Red Rooster Has Harlem Crowing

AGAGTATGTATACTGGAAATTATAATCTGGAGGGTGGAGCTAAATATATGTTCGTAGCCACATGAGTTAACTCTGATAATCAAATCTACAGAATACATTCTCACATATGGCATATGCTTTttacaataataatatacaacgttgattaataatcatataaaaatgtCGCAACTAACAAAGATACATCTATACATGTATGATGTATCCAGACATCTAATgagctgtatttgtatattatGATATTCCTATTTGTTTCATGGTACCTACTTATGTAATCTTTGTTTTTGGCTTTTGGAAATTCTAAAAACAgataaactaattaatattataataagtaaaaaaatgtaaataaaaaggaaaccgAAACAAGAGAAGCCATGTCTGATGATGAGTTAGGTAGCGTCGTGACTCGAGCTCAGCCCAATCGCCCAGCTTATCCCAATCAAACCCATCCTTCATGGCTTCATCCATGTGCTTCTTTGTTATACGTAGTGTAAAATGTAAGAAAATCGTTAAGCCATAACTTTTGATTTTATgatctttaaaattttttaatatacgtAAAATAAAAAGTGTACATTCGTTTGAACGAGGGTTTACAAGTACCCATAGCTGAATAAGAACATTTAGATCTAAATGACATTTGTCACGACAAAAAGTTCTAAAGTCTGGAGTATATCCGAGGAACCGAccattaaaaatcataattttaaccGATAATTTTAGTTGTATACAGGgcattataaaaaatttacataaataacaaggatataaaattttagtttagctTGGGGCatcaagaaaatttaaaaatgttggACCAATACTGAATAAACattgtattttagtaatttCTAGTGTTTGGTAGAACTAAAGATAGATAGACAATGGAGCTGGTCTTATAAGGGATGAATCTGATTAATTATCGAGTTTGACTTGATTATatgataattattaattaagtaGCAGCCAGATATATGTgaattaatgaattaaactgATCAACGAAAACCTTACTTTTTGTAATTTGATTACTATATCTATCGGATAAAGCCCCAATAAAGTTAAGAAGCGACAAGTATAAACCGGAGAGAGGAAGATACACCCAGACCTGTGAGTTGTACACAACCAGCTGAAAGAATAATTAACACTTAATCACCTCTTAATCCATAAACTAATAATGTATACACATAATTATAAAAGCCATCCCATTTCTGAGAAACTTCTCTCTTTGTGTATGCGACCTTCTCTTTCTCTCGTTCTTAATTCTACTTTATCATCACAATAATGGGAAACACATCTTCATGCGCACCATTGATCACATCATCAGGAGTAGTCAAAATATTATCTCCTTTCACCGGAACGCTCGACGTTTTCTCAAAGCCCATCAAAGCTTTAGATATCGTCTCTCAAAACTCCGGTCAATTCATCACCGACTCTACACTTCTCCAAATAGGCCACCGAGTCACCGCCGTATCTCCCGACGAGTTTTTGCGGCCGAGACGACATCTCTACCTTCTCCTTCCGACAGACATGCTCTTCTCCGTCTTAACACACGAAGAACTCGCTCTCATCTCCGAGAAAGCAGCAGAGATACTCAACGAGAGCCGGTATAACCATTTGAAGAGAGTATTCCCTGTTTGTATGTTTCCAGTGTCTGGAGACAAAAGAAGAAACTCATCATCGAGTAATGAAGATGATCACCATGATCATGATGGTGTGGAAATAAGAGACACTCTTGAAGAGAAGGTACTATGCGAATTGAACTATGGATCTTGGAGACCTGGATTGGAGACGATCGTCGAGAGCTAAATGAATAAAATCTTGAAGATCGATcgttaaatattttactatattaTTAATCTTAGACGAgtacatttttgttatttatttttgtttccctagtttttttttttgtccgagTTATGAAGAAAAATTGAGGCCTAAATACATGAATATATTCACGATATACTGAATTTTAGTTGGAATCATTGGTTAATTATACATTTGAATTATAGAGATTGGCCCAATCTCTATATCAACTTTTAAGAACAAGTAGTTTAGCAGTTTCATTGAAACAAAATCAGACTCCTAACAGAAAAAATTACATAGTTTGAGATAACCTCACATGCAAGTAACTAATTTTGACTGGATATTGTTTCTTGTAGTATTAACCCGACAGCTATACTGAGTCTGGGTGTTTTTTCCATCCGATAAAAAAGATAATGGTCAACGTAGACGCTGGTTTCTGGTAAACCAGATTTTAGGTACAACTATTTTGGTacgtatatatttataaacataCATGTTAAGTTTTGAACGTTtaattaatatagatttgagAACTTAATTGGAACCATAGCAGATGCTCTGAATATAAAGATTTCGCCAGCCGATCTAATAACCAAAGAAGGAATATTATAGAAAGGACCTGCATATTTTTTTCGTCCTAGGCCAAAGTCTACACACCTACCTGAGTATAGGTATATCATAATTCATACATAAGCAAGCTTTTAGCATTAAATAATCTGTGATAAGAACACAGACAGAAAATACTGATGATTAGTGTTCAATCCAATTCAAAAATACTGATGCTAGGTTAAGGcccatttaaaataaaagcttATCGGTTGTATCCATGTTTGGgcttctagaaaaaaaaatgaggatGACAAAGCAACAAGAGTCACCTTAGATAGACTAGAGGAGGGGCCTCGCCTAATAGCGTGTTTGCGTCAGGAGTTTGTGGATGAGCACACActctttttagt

(New York Times) — IT’S the dining version of the scene where the Gale house judders down in Oz. Monochrome up until that point, the world is suddenly, gorgeously Technicolor once Dorothy opens the door. On any Friday night at Red Rooster, the crowd is likely to encompass not only elements of New York’s “gorgeous mosaic” but also David Dinkins, the former mayor who coined the phrase. There, either at the 76-seat restaurant, the 24 seats at communal tables near the bar, the 20-seat bar itself or the 40-seat sidewalk cafe, neighborhood bankers rub elbows with Bill Clinton; Nora Ephron might be seated alongside Thelma Golden, the director of the Studio Museum; Alicia Keys is likely to be found in a corner with Ralph and Ricky Lauren at a table bracketing her left side and a group of local church ladies on her right. That, in a sense, is a typical experience at Red Rooster, the door onto Harlem opened by the celebrity chef Marcus Samuelsson at the end of last year.